Last month, hundreds of sommeliers and cannaseurs, vintners and hashishins, growers of grapes and ganja alike gathered for the inaugural Wine & Weed Symposium in Santa Rosa, California.
George Christie, the president of Wine Industry Network (WIN) said that the symposium was created in response to massive popular demand. “This all began as a one-hour panel at another conference we hold, and it was easily the best attended session we’ve ever had,” said Christie. “We quickly realized that it needed more than an hour.”
With the conference sold out weeks in advance, it seems like one conference might not be enough, and they might need a bigger venue for next time. Christie described the event as a way to better understand “the inevitable competition for consumer attention and how best to prepare for what’s coming and what new opportunities might exist.”
But while WIN was concerned with the chance of competition, the 400 or so event participants felt differently. Over the course of the day, the organizers conducted a straw poll and the results were telling, with 77 percent feeling there will be more collaboration than competition between both industries, and only 7 percent worried about more competition. Interestingly, most of the participants were from the wine industry (45 percent), nearly double those from the cannabis industry (26 percent), and quite a few worked in both (18 percent).
The event kicked off with opening remarks from State Sen. Mike McGuire, who represents the North Coast, from Marin County up to the Oregon border (including the entire Emerald Triangle and most of Sonoma County’s wine industry). McGuire said was proud of his district when it came to both of these industries, bragging: “The North Coast has the best cannabis on the plant and the best wine on the planet. This will continue to be the heart of wine and cannabis in the years to come.”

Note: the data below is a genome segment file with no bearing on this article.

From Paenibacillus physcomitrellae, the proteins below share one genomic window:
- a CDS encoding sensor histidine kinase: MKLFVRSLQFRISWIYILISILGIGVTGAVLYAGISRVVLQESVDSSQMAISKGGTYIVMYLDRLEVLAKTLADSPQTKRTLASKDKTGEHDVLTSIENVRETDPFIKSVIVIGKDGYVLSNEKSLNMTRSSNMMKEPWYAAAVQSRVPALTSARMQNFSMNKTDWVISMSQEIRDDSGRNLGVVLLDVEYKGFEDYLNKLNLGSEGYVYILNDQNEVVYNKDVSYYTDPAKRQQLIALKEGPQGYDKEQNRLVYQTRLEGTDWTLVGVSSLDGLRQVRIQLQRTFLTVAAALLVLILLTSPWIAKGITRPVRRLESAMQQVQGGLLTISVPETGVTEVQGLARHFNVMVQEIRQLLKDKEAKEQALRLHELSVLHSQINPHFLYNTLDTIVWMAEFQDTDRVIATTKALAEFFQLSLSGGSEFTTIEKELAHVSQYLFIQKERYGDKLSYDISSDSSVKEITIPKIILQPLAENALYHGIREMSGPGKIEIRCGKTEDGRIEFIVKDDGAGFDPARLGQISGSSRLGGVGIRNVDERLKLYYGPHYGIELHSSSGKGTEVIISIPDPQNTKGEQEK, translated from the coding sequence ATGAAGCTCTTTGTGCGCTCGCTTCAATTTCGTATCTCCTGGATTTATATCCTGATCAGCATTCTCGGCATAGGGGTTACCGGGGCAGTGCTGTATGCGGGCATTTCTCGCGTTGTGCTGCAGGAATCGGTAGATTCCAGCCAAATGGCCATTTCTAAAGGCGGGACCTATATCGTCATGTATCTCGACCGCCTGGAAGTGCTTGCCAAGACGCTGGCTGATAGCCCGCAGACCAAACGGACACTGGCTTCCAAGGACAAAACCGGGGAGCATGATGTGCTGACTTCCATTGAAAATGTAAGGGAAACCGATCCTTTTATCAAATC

McGuire also looked to the future, and the need to prepare for “cannabis related tourism,” but he also did not ignore the present and the need to protect “our small family farms which are the backbone of this industry.” He was candid about the current state of cannabis regulations, saying California is “flying this airplane while it’s being built.”
Over the course of the symposium, several major themes were repeated throughout the day by many panelists, including concerns about over-production of cannabis, environmental issues, appellations, and the issue of wine vs. weed. Below, Cannabis Now broke down these crucial issues facing the California cannabis industry.
Over-Production of Cannabis
A couple major interrelated themes that came up across multiple panels were concerns over small family farms in the legalized market and the realization that California is producing way too much cannabis. In the Cannabis 101 panel, Hezekiah Allen from the California Growers Association laid out the stakes.
In CGA’s best case scenario, Allen said that “seven out of 10 growers either remain criminal or go out of business.” The CGA estimates that there are 50,000 farms in California and they anticipate regulators will only provide enough licenses for about a fifth of those farmers.
“We are overproducing cannabis and that is a real problem for the legal market,” said Allen. “Most cannabis has been exported for years. If California is legalizing without an active conflict, then we need to downsize the number of family farms.”
The active conflict that Allen is referring to is a dispute between state and federal laws, which could be used as a pretext to shut down California’s medical and adult-use systems in their entirety.